Today we started a new project. Customer submitted a Hyundai Genesis Coupe Theta 2.0T engine for us to disassemble, assess build quality, and suggest upgraded parts for increased performance and reliability.
Initial observations: the new engine is an all aluminum inline 4. The block is lighter than the old 4G63. Contrary to the old 4G63 found in the Lancer Evolution 7-9, the new engine has the exhaust/turbo on the left side and intake on the right side of the engine. New engine uses bucket-style direct valve activation, compared to the 4G63 using rocker arms. Oil pump is not a separate unit driven by a chain off the crankshaft and located in the oil pan. 4G63 oil pump was timing belt driven and located in the front engine cover. 4B11 does not have balance shafts like its predecessor. Crankshaft is forged and fully counter-weighed. Pistons are cast with friction coated short piston skirts. Connecting rods are “broken” or fracture style. This means the connecting rod is made of powder steel as one piece and precise “broken” during manufacturing in order to separate it. We this being the weak point of the engine. While being adequate for its designed performance duties, the rods become a weak link when increasing engine performance. This can lead to catastrophic engine failures. Our suggestion is replacement of connecting rods in all performance-oriented applications. Main caps are independent on the 4b11 contrary to the 4G63 which has a single cast-iron girdle. Before disassembly we though the engine had the upper oil pan and main caps act as one unit, common practice in racing and even modern engines such as the F20 in the Honda S2000, but this was not the case. The main caps are not tied into the oil pan, nor are they connected together with any type of girdle. This is an area of development we will take on at Pavel’s Racing Engines.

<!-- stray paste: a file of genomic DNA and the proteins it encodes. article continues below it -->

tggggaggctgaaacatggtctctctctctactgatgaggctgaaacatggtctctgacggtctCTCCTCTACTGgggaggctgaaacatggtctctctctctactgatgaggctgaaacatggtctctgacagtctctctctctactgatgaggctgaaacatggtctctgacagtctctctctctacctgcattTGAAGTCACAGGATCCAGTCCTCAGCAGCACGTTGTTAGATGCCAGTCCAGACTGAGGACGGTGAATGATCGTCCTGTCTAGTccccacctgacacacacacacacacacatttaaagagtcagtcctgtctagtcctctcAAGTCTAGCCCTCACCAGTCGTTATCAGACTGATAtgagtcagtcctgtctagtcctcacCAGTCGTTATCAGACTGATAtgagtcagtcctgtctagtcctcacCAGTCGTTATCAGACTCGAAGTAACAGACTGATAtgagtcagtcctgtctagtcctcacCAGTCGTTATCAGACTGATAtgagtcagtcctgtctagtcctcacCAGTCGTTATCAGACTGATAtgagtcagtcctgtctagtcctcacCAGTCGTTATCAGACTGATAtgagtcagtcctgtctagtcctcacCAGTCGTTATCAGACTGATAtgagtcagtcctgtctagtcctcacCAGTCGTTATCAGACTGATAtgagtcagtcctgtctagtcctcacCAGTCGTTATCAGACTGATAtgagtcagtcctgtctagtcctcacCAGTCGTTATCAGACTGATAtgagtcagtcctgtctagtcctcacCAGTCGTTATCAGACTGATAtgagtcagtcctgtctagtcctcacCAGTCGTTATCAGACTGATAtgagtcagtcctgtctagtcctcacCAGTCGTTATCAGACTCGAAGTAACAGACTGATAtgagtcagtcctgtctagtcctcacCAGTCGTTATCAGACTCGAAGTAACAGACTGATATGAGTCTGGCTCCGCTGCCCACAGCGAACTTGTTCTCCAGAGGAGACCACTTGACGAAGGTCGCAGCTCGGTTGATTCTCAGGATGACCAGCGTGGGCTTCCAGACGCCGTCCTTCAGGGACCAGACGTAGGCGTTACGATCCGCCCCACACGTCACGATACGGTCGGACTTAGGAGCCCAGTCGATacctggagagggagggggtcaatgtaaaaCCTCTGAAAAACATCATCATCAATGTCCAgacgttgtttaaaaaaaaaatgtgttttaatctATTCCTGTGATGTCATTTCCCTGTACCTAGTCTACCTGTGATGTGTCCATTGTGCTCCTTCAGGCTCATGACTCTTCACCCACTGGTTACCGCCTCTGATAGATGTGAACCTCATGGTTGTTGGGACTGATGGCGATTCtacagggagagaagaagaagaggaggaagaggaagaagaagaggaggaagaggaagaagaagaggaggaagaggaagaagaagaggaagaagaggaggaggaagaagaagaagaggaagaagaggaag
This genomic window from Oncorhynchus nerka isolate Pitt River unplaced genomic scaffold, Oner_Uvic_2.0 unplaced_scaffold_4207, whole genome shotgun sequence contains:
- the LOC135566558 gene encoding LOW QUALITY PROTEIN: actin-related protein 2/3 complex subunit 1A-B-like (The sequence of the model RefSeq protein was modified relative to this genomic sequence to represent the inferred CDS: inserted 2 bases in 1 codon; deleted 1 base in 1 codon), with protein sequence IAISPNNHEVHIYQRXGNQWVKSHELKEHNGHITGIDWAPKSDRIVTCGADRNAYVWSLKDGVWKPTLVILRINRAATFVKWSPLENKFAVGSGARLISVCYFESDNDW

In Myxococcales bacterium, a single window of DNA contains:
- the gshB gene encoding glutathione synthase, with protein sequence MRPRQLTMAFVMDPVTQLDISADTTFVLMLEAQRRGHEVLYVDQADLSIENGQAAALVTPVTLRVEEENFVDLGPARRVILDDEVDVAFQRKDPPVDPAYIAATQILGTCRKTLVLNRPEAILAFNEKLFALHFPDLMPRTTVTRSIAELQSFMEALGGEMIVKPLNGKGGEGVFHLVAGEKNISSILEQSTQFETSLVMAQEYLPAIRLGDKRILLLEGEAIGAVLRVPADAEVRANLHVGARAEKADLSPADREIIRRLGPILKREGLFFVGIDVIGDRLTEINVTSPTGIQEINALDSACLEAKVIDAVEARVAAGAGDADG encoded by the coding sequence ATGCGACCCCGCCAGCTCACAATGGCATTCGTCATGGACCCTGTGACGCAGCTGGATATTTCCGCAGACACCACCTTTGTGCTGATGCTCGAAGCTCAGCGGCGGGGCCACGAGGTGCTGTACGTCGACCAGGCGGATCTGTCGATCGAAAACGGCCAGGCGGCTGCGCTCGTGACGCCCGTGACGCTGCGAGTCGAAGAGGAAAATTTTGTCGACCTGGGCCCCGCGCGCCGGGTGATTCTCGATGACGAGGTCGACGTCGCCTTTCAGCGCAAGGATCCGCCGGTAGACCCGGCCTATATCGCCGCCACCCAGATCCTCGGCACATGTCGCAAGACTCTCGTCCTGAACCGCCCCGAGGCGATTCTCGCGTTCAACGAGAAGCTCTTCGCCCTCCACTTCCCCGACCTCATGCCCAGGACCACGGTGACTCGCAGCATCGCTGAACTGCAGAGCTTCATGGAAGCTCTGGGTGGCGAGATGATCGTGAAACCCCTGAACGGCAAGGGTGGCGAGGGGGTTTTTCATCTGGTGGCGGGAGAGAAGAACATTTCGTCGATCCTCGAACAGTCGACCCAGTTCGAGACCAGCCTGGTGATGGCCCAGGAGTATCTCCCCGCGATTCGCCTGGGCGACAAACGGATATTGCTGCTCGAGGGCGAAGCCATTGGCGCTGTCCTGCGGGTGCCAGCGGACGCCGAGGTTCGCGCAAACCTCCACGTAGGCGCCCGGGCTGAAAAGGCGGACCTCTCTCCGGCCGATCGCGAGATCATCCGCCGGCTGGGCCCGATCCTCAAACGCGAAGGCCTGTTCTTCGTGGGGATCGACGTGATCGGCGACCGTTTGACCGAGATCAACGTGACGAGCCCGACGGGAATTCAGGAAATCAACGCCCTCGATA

Shortly we will be performing further disassembly of the cylinder head and testing valve springs. We will also provide all component dimensions and weights.
Enjoy the pictures. Most pictures have descriptions. Click to see the details.